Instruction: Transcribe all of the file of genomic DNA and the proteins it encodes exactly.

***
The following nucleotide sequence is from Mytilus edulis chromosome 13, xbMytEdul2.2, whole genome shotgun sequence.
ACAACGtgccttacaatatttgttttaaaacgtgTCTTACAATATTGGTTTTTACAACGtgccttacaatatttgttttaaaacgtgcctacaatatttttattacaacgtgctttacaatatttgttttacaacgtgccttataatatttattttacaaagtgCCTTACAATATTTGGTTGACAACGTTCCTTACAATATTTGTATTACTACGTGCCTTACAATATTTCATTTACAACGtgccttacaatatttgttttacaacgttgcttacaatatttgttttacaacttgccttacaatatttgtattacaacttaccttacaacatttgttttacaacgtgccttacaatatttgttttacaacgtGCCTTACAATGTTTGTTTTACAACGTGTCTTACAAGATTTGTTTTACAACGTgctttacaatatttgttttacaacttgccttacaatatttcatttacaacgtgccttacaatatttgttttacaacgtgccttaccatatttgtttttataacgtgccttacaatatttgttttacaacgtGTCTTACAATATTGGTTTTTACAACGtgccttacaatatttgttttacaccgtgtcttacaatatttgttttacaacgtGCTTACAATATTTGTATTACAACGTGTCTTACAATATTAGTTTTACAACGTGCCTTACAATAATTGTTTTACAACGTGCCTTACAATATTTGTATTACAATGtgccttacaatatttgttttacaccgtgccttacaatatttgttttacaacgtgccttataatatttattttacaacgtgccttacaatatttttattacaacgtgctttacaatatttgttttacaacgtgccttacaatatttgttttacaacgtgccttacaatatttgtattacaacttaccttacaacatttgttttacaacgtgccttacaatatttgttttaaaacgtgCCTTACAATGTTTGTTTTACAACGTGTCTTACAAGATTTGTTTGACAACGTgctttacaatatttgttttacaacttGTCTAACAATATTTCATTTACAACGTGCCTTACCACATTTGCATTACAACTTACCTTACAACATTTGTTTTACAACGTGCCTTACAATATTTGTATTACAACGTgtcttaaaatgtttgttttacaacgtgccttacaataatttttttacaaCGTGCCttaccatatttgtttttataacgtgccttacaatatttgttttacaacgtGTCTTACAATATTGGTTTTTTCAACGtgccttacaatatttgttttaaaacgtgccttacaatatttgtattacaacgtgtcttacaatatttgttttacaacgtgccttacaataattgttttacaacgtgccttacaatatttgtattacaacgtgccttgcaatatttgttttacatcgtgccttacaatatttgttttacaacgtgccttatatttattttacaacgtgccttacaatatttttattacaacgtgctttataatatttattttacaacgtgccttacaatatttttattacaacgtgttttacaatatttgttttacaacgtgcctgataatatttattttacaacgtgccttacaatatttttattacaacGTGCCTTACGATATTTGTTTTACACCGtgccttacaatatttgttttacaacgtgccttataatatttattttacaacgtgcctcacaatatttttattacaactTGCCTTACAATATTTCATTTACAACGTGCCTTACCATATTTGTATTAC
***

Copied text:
The following nucleotide sequence is from Mytilus edulis chromosome 13, xbMytEdul2.2, whole genome shotgun sequence.
ACAACGtgccttacaatatttgttttaaaacgtgTCTTACAATATTGGTTTTTACAACGtgccttacaatatttgttttaaaacgtgcctacaatatttttattacaacgtgctttacaatatttgttttacaacgtgccttataatatttattttacaaagtgCCTTACAATATTTGGTTGACAACGTTCCTTACAATATTTGTATTACTACGTGCCTTACAATATTTCATTTACAACGtgccttacaatatttgttttacaacgttgcttacaatatttgttttacaacttgccttacaatatttgtattacaacttaccttacaacatttgttttacaacgtgccttacaatatttgttttacaacgtGCCTTACAATGTTTGTTTTACAACGTGTCTTACAAGATTTGTTTTACAACGTgctttacaatatttgttttacaacttgccttacaatatttcatttacaacgtgccttacaatatttgttttacaacgtgccttaccatatttgtttttataacgtgccttacaatatttgttttacaacgtGTCTTACAATATTGGTTTTTACAACGtgccttacaatatttgttttacaccgtgtcttacaatatttgttttacaacgtGCTTACAATATTTGTATTACAACGTGTCTTACAATATTAGTTTTACAACGTGCCTTACAATAATTGTTTTACAACGTGCCTTACAATATTTGTATTACAATGtgccttacaatatttgttttacaccgtgccttacaatatttgttttacaacgtgccttataatatttattttacaacgtgccttacaatatttttattacaacgtgctttacaatatttgttttacaacgtgccttacaatatttgttttacaacgtgccttacaatatttgtattacaacttaccttacaacatttgttttacaacgtgccttacaatatttgttttaaaacgtgCCTTACAATGTTTGTTTTACAACGTGTCTTACAAGATTTGTTTGACAACGTgctttacaatatttgttttacaacttGTCTAACAATATTTCATTTACAACGTGCCTTACCACATTTGCATTACAACTTACCTTACAACATTTGTTTTACAACGTGCCTTACAATATTTGTATTACAACGTgtcttaaaatgtttgttttacaacgtgccttacaataatttttttacaaCGTGCCttaccatatttgtttttataacgtgccttacaatatttgttttacaacgtGTCTTACAATATTGGTTTTTTCAACGtgccttacaatatttgttttaaaacgtgccttacaatatttgtattacaacgtgtcttacaatatttgttttacaacgtgccttacaataattgttttacaacgtgccttacaatatttgtattacaacgtgccttgcaatatttgttttacatcgtgccttacaatatttgttttacaacgtgccttatatttattttacaacgtgccttacaatatttttattacaacgtgctttataatatttattttacaacgtgccttacaatatttttattacaacgtgttttacaatatttgttttacaacgtgcctgataatatttattttacaacgtgccttacaatatttttattacaacGTGCCTTACGATATTTGTTTTACACCGtgccttacaatatttgttttacaacgtgccttataatatttattttacaacgtgcctcacaatatttttattacaactTGCCTTACAATATTTCATTTACAACGTGCCTTACCATATTTGTATTAC